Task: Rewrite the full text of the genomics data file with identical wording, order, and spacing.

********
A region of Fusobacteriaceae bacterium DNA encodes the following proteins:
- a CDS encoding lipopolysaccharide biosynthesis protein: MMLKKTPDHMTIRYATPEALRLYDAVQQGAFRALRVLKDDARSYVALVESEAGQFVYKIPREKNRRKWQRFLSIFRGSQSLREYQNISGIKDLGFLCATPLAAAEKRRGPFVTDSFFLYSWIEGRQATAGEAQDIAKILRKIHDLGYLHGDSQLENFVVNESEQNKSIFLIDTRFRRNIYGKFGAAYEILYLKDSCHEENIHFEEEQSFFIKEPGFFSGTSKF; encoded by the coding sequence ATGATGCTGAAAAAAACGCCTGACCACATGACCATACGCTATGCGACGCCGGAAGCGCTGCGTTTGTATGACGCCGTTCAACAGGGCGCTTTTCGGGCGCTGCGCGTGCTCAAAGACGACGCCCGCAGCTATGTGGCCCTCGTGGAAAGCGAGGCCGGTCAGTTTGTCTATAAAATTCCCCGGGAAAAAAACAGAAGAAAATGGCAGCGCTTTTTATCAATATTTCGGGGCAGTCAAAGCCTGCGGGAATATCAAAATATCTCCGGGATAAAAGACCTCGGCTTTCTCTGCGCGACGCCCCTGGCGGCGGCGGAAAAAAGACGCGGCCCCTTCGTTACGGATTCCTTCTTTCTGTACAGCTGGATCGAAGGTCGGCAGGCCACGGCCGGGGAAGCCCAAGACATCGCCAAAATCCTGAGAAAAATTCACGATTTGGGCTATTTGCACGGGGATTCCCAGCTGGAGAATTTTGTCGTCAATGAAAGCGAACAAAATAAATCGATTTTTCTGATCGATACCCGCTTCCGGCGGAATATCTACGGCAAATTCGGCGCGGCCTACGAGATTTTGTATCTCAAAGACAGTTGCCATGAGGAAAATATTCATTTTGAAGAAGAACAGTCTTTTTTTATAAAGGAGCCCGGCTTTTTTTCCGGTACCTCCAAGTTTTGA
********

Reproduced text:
A region of Fusobacteriaceae bacterium DNA encodes the following proteins:
- a CDS encoding lipopolysaccharide biosynthesis protein: MMLKKTPDHMTIRYATPEALRLYDAVQQGAFRALRVLKDDARSYVALVESEAGQFVYKIPREKNRRKWQRFLSIFRGSQSLREYQNISGIKDLGFLCATPLAAAEKRRGPFVTDSFFLYSWIEGRQATAGEAQDIAKILRKIHDLGYLHGDSQLENFVVNESEQNKSIFLIDTRFRRNIYGKFGAAYEILYLKDSCHEENIHFEEEQSFFIKEPGFFSGTSKF; encoded by the coding sequence ATGATGCTGAAAAAAACGCCTGACCACATGACCATACGCTATGCGACGCCGGAAGCGCTGCGTTTGTATGACGCCGTTCAACAGGGCGCTTTTCGGGCGCTGCGCGTGCTCAAAGACGACGCCCGCAGCTATGTGGCCCTCGTGGAAAGCGAGGCCGGTCAGTTTGTCTATAAAATTCCCCGGGAAAAAAACAGAAGAAAATGGCAGCGCTTTTTATCAATATTTCGGGGCAGTCAAAGCCTGCGGGAATATCAAAATATCTCCGGGATAAAAGACCTCGGCTTTCTCTGCGCGACGCCCCTGGCGGCGGCGGAAAAAAGACGCGGCCCCTTCGTTACGGATTCCTTCTTTCTGTACAGCTGGATCGAAGGTCGGCAGGCCACGGCCGGGGAAGCCCAAGACATCGCCAAAATCCTGAGAAAAATTCACGATTTGGGCTATTTGCACGGGGATTCCCAGCTGGAGAATTTTGTCGTCAATGAAAGCGAACAAAATAAATCGATTTTTCTGATCGATACCCGCTTCCGGCGGAATATCTACGGCAAATTCGGCGCGGCCTACGAGATTTTGTATCTCAAAGACAGTTGCCATGAGGAAAATATTCATTTTGAAGAAGAACAGTCTTTTTTTATAAAGGAGCCCGGCTTTTTTTCCGGTACCTCCAAGTTTTGA